Background on the Iraqi Facility Shown in White House Photos Released October 7, 2002
by David Albright
October 8, 2002
On October 7, 2002, the White House declassified two photos showing the site where Iraq was, prior to 1991, building the Al Furat gas centrifuge manufacturing facility. This facility, which was under construction at the time of the Persian Gulf War, would have been Iraq’s main site for making gas centrifuges in the 1990s.
Western intelligence was unaware of this site prior to the Gulf War, and this site was not bombed. It was discovered in the fall of 1991 by the inspection process. This site was inspected many times between 1991 and 1998. During this period the site was involved in repairing military equipment.
The White House said that the first photo is from 1998 and shows Al Furat with a key unfinished building, previously named B01 by the Iraqis. This building was largely a shell in 1998. A photo from 2002 shows B01 looking more finished, but there is no indication of the specific purpose of the building.
The first implication of the White House release is that this is further evidence that Iraq has reconstituted its gas centrifuge program. However, a first judgement may be misleading.
For example, Iraq knows that intelligence agencies will recognize immediately the potential significance of any resumed construction of this building. Any resumed inspection regime or military campaign would focus promptly on building B01. Perhaps, Iraq wants to use the site to make centrifuges, removing equipment and evacuating the site in the event of resumed inspections or military activities. However, attempting to hide past centrifuge activities at the site from inspectors is a risky strategy. A surprise military strike could seriously set back Iraq’s program.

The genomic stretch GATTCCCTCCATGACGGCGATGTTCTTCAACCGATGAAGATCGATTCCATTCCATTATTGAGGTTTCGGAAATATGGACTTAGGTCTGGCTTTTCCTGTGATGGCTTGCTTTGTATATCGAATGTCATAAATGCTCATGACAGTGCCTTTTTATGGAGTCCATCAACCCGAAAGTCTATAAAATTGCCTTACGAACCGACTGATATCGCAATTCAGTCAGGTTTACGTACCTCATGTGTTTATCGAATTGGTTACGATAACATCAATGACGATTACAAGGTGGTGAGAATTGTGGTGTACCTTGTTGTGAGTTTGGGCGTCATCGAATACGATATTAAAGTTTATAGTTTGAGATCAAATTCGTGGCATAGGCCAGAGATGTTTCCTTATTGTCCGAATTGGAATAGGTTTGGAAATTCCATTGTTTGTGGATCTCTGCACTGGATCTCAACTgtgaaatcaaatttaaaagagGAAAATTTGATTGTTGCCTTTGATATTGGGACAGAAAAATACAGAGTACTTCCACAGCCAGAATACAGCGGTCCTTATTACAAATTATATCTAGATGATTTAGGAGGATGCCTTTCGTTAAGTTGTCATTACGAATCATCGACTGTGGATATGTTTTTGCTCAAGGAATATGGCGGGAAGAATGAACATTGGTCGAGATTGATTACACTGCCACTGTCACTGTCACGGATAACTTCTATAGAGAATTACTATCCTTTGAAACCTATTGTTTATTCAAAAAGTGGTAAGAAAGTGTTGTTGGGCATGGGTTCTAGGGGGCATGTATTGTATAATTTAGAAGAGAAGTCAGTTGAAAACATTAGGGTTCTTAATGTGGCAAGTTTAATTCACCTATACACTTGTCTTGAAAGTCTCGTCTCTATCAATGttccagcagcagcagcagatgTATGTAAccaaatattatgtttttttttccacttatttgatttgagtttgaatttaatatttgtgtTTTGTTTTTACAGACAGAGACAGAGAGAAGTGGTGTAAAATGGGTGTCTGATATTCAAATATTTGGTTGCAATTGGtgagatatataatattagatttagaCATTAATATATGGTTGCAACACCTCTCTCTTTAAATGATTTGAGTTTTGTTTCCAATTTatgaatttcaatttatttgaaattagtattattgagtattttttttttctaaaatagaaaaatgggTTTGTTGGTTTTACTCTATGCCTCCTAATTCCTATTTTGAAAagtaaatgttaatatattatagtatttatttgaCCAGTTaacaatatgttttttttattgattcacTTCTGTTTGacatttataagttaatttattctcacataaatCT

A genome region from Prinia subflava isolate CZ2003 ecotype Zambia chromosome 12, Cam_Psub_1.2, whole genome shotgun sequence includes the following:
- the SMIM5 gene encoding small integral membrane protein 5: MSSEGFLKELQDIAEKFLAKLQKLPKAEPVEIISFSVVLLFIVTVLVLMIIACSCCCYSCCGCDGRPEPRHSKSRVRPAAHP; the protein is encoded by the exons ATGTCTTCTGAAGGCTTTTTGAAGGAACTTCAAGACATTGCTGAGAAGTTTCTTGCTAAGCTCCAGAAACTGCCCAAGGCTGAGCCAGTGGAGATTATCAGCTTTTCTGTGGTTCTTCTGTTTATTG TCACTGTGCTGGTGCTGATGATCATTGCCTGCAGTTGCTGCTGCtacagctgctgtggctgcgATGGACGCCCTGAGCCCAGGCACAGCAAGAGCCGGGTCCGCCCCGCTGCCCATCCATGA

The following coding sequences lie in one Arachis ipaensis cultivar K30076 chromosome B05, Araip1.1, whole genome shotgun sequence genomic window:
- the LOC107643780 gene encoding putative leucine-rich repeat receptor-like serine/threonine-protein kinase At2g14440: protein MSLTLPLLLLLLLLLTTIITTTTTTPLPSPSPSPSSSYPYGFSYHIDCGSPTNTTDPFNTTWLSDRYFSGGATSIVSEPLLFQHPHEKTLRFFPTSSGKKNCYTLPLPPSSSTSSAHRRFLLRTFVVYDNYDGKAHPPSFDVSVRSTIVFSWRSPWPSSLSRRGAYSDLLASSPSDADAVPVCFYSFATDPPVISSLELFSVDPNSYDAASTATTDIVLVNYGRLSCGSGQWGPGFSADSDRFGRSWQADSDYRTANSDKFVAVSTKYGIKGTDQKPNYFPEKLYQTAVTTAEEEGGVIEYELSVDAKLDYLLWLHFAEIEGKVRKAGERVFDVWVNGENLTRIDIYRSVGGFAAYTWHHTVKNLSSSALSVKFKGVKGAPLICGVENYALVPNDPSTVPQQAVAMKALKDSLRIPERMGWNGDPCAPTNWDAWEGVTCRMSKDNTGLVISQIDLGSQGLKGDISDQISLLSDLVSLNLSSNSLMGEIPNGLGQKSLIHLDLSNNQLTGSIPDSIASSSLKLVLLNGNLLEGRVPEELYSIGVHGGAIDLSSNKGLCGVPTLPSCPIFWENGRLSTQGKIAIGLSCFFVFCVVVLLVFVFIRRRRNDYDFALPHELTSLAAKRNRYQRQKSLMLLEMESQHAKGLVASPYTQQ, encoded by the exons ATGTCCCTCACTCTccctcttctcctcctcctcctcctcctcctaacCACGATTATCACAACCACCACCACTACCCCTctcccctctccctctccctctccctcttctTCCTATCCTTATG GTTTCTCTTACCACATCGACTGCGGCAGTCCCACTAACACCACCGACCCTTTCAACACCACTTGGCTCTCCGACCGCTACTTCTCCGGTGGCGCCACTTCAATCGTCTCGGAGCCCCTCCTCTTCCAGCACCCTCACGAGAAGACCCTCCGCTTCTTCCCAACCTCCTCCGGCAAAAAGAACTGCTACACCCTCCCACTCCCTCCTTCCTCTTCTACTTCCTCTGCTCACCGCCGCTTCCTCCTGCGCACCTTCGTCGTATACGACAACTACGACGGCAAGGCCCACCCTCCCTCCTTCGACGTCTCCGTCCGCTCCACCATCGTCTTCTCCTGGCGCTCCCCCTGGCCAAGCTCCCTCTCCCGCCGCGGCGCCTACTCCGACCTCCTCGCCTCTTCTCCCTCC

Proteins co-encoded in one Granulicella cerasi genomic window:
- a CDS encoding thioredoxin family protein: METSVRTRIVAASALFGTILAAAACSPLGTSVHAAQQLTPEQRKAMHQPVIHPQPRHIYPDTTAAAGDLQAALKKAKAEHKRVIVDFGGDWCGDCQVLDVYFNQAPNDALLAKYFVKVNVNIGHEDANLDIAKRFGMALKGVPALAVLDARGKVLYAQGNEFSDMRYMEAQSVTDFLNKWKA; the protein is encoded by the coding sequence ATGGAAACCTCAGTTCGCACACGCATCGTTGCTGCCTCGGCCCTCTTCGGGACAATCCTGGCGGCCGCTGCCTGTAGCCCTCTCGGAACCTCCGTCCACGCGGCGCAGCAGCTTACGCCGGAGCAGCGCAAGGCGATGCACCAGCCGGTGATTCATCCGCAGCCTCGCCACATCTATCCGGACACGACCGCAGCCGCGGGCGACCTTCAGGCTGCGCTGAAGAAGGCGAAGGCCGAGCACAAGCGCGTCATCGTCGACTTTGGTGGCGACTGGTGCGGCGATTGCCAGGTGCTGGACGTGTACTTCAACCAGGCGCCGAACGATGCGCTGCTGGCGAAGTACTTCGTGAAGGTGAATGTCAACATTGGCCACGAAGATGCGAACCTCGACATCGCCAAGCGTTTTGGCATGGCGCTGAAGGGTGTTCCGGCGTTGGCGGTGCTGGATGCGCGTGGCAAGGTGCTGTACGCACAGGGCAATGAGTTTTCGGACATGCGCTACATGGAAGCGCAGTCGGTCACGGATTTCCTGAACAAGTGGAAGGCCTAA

The photos do lead to a set of questions:
* Is the building related to a centrifuge program?
* If the building is for centrifuges, what is Iraq doing there?
* Is the building for a non-nuclear purpose? What activities are planned or occurring in the building?
In the end, the photos provide dramatic confirmation for the need to implement re-invigorated and strengthened inspections in Iraq. Inspectors can relatively rapidly investigate any activities at Al Furat. However, these photos provide weak support for any military action against Iraq outside the UN Security Council track.
Click here for more detailed information about the Al Furat facility.